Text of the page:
Introduction to Forging-Process

Forging is a basic process in which the work-piece is shaped by compressive forces applied through various dies and tooling. One of the oldest and most important metal-working operations, dating back at least to 4000 B.C., forging first was used to make jewellery, coins, and various implements by hammering metal with tools made of stone.

Parts that can be made with forging

Forged parts now include large rotors for turbines; gears; bolts and rivets; cutlery, hand tools; numerous structural components for machinery, aircraft, and railroads; and a variety of other transportation equipment.

Finishing Process in forging

Forgings generally are subjected to additional finishing operations, such as
heat treating to modify properties and machining to obtain accurate final dimensions and a good surface finish. These finishing operations can be minimized by precision forging, which is an important example of net-shape or near-net-shape forming processes.

Each of these will produce a part having different characteristics, particularly with regard to strength, toughness, dimensional accuracy, surface finish, and the possibility of internal or external defects.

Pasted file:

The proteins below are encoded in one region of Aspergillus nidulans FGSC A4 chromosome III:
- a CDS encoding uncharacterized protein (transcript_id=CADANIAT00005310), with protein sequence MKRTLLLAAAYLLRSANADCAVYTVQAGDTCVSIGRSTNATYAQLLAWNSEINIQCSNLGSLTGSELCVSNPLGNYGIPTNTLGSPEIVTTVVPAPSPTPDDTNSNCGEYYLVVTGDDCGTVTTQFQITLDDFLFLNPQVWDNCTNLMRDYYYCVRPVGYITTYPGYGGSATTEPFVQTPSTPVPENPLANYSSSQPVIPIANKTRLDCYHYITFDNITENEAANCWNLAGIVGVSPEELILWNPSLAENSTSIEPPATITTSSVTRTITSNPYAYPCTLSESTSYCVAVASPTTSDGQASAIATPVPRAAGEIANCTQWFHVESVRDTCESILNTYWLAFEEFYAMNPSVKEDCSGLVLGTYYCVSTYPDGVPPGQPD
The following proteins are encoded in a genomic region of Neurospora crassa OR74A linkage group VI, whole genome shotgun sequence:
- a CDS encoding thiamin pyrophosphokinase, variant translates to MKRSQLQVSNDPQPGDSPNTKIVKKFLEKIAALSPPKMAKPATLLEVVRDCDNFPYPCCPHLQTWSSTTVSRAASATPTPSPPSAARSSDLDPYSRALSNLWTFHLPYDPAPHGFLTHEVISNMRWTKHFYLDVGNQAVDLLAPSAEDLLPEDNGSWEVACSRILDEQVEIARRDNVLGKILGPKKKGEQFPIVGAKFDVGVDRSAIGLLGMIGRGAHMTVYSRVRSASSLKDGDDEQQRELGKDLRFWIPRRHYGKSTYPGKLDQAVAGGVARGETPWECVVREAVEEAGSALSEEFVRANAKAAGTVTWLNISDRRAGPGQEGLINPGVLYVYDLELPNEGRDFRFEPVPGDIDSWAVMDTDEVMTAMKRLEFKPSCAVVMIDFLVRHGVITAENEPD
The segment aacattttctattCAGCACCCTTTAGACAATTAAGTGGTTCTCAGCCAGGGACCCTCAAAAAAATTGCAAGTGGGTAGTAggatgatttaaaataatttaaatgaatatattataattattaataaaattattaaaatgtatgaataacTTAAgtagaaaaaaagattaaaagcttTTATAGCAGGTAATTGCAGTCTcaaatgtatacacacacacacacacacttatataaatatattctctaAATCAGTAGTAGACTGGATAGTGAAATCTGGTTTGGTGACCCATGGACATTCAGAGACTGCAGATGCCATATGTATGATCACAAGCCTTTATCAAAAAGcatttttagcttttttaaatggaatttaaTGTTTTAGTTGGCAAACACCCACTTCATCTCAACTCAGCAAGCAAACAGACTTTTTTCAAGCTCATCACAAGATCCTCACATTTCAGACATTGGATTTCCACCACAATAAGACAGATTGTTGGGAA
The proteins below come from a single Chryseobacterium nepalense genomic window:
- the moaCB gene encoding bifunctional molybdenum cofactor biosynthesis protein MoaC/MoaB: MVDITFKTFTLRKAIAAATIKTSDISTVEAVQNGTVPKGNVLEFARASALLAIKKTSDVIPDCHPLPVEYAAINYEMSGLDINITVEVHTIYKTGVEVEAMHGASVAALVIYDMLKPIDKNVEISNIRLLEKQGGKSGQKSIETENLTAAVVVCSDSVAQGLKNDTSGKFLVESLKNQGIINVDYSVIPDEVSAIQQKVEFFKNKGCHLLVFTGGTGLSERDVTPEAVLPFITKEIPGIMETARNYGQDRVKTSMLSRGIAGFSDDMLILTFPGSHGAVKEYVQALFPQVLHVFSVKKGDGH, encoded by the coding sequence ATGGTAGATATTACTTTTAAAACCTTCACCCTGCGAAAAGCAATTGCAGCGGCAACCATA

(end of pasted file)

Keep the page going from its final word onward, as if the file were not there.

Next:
Several other operations related to the basic forging process are carried out in order to impart the desired shape and features to forged products.

Coining

This is essentially a closed-die forging process that is typically used in the minting of coins, medallions, and jewellery. The blank or slug is coined in a completely closed die cavity. In order to produce fine details (for example, the detail on newly minted coins), the pressures required can be as high as five or six times the strength of the material. On some parts, several coining operations may be required.

Marking parts with letters and numbers also can be done rapidly through
Coining. In addition, the process is used with forgings and other products to improve surface finish and to impart the desired dimensional accuracy with little or no change in part size.

Heading

Also called upset forging, a heading is essentially an upsetting operation, usually performed on the end of a round rod or wire in order to increase the cross
section. Typical products are nails, bolt heads, screws, rivets, and various other fasteners
Piercing

This is a process of indenting (but not breaking through) the surface of a work-piece with a punch in order to produce a cavity or an impression. The work-piece may be confined in a container (such as a die cavity) or may be unconstrained.

Hubbing

This process consists of pressing a hardened punch with a particular tip geometry into the surface of a block of metal. The cavity produced is subsequently used as a die for forming operations, such as those employed in the making of tableware.

Forging-process is a forging directory where one can come and post their forging company and customers can look for the company suitable and available to them nearby and can contact them and choose the best forging company suiting their needs.
There are various blogs written on forging
•The Best method for doing forging.
•Comparison between hot and cold forging
•Forging defects companies must avoid.
•Casting vs Forging.
•Applications of Forging Process
And much more…